Acute myeloid leukemia (AML): a rare form of blood cancer that begins in cells that normally develop into certain types of white blood cells. The transition to leukemia is accompanied by worsening marrow function and the accumulation, first in the marrow and subsequently in the blood, of undeveloped "immature" cells called blasts which suppress any remaining marrow cell production. As a consequence, the complications from anemia, bleeding, and infection become life-threatening. The abnormal (leukemic) cells may eventually spread via the bloodstream to other organ systems of the body. (For more information on this disorder, choose "acute myeloid leukemia" as your search term in the Rare Disease Database.)
A diagnosis of FA is made based upon a thorough clinical evaluation, a detailed patient history, identification of characteristic findings, and a variety of specialized tests.
The definitive test for FA at the present time is a chromosome breakage test: some of the patient’s blood cells are treated, in a test tube, with a chemical that crosslinks DNA. Normal cells are able to correct most of the damage and are not severely affected whereas FA cells show marked chromosome breakage. There are two chemicals commonly used for this test: DEB (diepoxybutane) and MMC (mitomycin C). These tests can be performed prenatally on cells from chorionic villi or from the amniotic fluid.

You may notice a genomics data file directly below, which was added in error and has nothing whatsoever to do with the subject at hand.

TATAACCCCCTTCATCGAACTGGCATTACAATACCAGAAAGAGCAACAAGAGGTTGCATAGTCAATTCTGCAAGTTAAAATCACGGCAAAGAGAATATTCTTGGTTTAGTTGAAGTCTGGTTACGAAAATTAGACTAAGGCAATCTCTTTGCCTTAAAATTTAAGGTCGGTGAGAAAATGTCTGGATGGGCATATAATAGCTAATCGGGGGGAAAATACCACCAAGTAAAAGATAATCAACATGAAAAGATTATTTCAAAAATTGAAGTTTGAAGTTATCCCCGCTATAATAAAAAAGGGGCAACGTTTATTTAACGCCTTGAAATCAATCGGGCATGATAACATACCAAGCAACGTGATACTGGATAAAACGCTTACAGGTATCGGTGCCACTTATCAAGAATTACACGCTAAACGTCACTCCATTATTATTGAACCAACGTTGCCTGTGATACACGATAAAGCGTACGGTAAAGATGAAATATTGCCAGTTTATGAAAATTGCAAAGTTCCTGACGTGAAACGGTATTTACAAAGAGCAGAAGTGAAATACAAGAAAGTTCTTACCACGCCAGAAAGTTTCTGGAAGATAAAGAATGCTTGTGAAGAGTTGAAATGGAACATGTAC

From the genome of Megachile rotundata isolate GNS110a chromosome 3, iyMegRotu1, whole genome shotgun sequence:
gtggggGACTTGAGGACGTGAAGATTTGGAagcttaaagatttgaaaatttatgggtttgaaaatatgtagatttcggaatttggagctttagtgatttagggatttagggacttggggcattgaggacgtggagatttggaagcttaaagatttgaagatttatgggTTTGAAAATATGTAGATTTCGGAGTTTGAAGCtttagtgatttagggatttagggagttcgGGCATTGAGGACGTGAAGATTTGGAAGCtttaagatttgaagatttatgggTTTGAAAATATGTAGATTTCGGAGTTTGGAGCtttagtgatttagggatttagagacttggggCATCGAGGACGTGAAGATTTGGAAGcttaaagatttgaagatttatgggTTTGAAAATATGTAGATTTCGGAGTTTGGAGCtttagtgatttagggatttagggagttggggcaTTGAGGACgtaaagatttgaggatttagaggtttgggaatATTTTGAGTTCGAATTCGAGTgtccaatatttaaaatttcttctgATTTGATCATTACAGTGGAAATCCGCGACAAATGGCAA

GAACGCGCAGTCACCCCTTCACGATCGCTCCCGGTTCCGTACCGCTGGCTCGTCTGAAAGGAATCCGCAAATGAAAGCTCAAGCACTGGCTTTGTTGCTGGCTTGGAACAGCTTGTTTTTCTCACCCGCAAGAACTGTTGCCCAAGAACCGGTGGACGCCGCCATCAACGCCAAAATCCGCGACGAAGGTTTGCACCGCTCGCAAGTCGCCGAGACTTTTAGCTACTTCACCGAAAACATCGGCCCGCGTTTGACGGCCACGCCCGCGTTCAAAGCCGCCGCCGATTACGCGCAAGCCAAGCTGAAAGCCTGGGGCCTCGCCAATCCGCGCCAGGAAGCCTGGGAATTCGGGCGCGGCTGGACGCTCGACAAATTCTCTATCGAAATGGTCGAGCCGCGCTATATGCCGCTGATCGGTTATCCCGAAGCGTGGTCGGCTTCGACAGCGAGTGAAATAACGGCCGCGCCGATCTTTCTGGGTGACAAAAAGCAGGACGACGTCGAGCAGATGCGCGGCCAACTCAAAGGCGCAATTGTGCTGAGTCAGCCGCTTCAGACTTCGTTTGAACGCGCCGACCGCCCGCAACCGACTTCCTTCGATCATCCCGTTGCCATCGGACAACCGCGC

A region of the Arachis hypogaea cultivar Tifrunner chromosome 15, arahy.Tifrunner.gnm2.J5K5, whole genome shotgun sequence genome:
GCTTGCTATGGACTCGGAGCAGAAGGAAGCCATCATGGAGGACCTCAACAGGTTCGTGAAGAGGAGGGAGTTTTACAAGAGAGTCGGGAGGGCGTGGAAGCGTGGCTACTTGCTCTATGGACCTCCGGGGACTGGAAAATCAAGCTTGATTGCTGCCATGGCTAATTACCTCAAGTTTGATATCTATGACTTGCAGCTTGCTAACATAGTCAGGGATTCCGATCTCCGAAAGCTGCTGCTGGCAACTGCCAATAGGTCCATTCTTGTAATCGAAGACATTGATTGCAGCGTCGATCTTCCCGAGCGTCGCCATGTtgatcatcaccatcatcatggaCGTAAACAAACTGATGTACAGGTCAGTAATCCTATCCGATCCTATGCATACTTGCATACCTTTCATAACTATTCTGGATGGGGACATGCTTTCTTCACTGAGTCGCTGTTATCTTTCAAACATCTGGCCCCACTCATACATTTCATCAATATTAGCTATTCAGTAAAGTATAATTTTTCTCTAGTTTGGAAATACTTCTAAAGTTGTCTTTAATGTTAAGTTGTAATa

Blood tests may be performed to determine the levels of red and white blood cells and platelets. X-ray examinations may reveal the presence and extent of skeletal malformations and internal structural abnormalities.
Many cases of FA are not diagnosed at all or are not diagnosed in a timely manner. FA should be suspected and tested for in any infant born with the thumb and arm abnormalities described previously. Anyone developing aplastic anemia at any age should be tested for FA, even if no other defects are present. Any patient who develops squamous cell carcinoma of the head and neck, gastrointestinal or gynecologic system at an early age with or without a history of tobacco or alcohol use, should be tested for FA. Many FA patients show no other abnormalities. It is essential to test for FA before contemplating stem cell transplantation for aplastic anemia or treatment for cancer, as standard chemotherapy and radiation protocols may prove toxic to FA patients.